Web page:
"Not so close," the other man ordered. "Give her room. You're scarin' her."
A twinge of unease rippled through her stomach. These were the same blue coats that had left a trail of ashes where thriving villages once had stood, who girdled the fruit trees so they would wither and die, who laid waste the fields of corn and squash and beans. She had seen them before, in her dreams. Her dreams had shown them the way.
"Good God!" another of them cried out. "She's white! The woman's white!"
The first man knelt before her. "Do you speak English? Can you tell us your name?"
She would not trouble herself to reply.
"Here!" A man fumbled in his pack, producing a slice of jerky. He extended it just beyond her reach, an attempt to lure her closer, like a starving dog. But she would not oblige him. "I'll wager you're hungry."
She lifted her head slightly and eyed the meat with longing. Three days of subsisting on nothing but roots and groundnuts had left her light-headed and weak. But she would accept none of their food. She looked down at the leaves.
"Suit yourself," the man grumbled, and tore off a piece with his teeth.
In the distance, the shouts of men rose above the morning stillness. An acrid odor wafted on the wind through the trees. Across the meadow, lush with green grasses, beyond the expanse of ripening fields and orchards, the soldiers had set fire to the village.
From a place deep inside her, as if awakened by the sounds and smells, an old terror forced itself past the dust of forgotten memory.
Voices from the past rang out across time. Silenced for so long, they gained new strength and force on the billows of smoke darkening the sky.
Mama! Her own voice. The voice of the child she had been.
For as long as she could remember, her dreams had been filled with fire and smoke. And a savage host tore her from one world and thrust her into another. So it had been in the past. So it would be again.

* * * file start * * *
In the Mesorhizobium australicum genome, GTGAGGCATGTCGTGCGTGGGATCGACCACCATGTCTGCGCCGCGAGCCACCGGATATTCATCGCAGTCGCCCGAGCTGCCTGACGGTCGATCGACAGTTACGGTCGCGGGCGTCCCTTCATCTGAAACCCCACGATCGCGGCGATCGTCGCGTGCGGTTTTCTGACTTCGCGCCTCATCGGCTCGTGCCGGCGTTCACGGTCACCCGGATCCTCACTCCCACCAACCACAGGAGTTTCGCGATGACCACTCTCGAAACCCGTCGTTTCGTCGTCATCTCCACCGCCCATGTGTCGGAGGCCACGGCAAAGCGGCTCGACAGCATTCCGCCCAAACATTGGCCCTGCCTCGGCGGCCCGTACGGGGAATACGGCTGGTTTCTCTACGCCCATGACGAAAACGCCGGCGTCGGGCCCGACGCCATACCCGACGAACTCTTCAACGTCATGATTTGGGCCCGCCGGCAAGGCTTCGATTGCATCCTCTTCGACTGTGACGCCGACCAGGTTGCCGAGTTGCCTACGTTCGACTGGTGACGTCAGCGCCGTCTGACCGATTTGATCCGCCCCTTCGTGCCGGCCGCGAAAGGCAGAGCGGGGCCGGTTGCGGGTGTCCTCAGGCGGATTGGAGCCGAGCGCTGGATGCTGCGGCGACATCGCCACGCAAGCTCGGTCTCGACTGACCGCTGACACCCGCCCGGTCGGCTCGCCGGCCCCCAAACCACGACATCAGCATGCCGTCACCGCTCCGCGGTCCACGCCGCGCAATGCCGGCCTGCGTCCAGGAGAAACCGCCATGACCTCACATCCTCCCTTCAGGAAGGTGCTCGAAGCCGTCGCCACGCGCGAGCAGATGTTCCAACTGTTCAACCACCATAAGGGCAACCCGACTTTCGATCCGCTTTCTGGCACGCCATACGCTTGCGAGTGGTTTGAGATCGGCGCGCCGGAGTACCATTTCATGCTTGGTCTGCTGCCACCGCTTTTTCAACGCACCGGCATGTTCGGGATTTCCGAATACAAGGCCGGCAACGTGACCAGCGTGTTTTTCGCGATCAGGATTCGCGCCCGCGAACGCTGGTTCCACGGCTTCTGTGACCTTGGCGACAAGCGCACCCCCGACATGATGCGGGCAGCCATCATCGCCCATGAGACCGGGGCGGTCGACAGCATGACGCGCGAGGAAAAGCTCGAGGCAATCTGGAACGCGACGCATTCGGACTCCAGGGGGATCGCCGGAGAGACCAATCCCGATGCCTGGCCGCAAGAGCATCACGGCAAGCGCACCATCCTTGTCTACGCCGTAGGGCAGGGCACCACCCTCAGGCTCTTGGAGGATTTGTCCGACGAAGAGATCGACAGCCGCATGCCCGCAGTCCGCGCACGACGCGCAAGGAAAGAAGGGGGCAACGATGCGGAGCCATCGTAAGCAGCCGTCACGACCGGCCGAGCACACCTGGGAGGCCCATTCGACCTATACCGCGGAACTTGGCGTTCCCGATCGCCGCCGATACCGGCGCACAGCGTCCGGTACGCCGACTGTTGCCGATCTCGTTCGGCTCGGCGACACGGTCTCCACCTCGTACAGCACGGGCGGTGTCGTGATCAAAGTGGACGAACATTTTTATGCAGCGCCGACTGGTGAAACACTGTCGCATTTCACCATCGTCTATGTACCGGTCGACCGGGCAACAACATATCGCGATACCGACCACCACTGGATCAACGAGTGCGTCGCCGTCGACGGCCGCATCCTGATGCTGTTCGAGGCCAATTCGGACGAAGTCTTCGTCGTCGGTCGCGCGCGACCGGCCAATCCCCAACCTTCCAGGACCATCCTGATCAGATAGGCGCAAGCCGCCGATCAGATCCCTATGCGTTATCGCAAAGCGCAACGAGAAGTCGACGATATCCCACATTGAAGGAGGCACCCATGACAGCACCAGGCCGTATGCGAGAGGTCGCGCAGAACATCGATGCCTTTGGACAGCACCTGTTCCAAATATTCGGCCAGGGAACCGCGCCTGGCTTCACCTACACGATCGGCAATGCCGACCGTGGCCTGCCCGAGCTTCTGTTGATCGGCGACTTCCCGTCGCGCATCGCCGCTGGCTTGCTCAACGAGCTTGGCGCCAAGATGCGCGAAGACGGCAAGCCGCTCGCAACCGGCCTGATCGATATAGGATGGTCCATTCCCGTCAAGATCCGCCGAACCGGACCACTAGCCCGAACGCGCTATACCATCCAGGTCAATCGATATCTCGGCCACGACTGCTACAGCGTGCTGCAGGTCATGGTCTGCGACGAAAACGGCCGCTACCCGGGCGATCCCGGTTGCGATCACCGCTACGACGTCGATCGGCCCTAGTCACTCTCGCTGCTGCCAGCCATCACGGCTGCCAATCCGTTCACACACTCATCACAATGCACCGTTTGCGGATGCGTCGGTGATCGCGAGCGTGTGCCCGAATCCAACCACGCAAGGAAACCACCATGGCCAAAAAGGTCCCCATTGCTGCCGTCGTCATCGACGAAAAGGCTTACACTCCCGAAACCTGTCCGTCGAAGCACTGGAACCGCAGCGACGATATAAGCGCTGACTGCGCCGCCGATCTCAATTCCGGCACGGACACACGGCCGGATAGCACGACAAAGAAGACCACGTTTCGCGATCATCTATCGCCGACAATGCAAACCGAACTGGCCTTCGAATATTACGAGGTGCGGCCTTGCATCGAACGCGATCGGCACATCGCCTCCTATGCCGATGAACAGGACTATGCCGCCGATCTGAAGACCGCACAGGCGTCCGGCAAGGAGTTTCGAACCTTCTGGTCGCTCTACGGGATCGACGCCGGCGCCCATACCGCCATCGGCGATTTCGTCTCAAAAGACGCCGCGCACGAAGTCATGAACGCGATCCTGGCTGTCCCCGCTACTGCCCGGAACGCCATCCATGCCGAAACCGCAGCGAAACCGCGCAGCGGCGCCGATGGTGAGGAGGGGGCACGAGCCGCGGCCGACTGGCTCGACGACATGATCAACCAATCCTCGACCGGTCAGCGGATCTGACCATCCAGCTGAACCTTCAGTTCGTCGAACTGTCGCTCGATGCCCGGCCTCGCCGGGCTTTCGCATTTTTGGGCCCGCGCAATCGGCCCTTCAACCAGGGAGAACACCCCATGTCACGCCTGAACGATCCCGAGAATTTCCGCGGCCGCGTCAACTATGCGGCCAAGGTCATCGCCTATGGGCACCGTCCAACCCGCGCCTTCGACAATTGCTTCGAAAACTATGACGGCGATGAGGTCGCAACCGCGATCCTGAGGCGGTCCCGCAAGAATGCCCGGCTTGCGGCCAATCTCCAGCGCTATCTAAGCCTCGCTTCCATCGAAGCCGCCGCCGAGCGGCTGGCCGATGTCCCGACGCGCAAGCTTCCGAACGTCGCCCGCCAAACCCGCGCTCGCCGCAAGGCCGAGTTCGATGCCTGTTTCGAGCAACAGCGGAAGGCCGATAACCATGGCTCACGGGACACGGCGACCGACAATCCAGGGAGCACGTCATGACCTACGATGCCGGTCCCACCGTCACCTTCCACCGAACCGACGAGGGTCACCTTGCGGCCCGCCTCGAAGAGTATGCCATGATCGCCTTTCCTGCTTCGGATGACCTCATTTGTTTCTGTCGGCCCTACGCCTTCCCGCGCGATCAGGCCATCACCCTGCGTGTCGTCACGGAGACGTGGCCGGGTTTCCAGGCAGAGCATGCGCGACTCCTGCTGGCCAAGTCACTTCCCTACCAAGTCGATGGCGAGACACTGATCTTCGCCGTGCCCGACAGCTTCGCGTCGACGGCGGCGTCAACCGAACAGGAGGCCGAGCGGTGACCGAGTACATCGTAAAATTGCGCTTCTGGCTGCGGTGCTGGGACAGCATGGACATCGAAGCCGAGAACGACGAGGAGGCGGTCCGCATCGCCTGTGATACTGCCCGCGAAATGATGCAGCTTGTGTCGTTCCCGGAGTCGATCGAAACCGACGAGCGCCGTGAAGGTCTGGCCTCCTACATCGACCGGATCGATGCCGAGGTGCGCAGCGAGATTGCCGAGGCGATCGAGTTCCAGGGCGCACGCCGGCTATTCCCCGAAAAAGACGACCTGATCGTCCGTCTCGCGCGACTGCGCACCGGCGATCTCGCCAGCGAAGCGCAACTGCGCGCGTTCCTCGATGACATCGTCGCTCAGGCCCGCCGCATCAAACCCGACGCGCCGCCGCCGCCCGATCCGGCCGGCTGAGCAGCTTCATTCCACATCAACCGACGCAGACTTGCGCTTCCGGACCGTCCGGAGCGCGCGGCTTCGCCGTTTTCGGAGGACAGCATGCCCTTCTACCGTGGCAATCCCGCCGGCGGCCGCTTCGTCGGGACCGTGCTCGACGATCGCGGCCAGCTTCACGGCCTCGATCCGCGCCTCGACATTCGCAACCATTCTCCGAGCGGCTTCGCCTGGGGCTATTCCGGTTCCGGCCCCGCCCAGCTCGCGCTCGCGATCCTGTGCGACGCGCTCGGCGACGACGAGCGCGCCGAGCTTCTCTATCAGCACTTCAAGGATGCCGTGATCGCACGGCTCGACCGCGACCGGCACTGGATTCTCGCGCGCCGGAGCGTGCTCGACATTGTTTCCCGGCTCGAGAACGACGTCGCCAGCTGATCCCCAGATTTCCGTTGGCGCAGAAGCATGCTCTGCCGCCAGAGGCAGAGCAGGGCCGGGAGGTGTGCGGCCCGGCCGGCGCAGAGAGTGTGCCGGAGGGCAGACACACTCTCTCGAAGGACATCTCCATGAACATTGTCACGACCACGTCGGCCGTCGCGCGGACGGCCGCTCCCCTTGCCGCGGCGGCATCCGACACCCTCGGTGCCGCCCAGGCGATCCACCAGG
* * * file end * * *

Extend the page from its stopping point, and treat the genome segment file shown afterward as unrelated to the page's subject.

"Haywokahweh!" she said, and she closed her eyes.
The circle was complete.
Posted August 13, 2014
This was a great read about life among the Native Americans. It was fairly well written, the editing could have been better (missing words or repeated words that make no sense). The over-all plot was excellent and kept my interest. I especially loved the ending, For both main characters. What I didn't like was the much too descriptive intimacy scenes. Knowing it happened is good, but describing it is NOT.Was this review helpful? Yes NoThank you for your feedback. Report this reviewThank you, this review has been flagged.
Posted June 12, 2014
Received for an honest review from Historical Fiction Virtual Tour
This was my first time reading Kathy-Fisher Brown so I was not sure what to expect. I'm glad that I was pleasantly surprised. I really loved her writing style and the pacing of the story. There was not a dull moment! I loved the hero and heroine. They had a perfect combination of chemistry and mystery. The author was able to provide great images of the setting and this made the story even more real. I really enjoyed reading about the Seneca Indians and their customs. I'm so excited to read her next novel, "Courting the Devil" if it's anything like "Winter Fire" it will be another enjoyable read!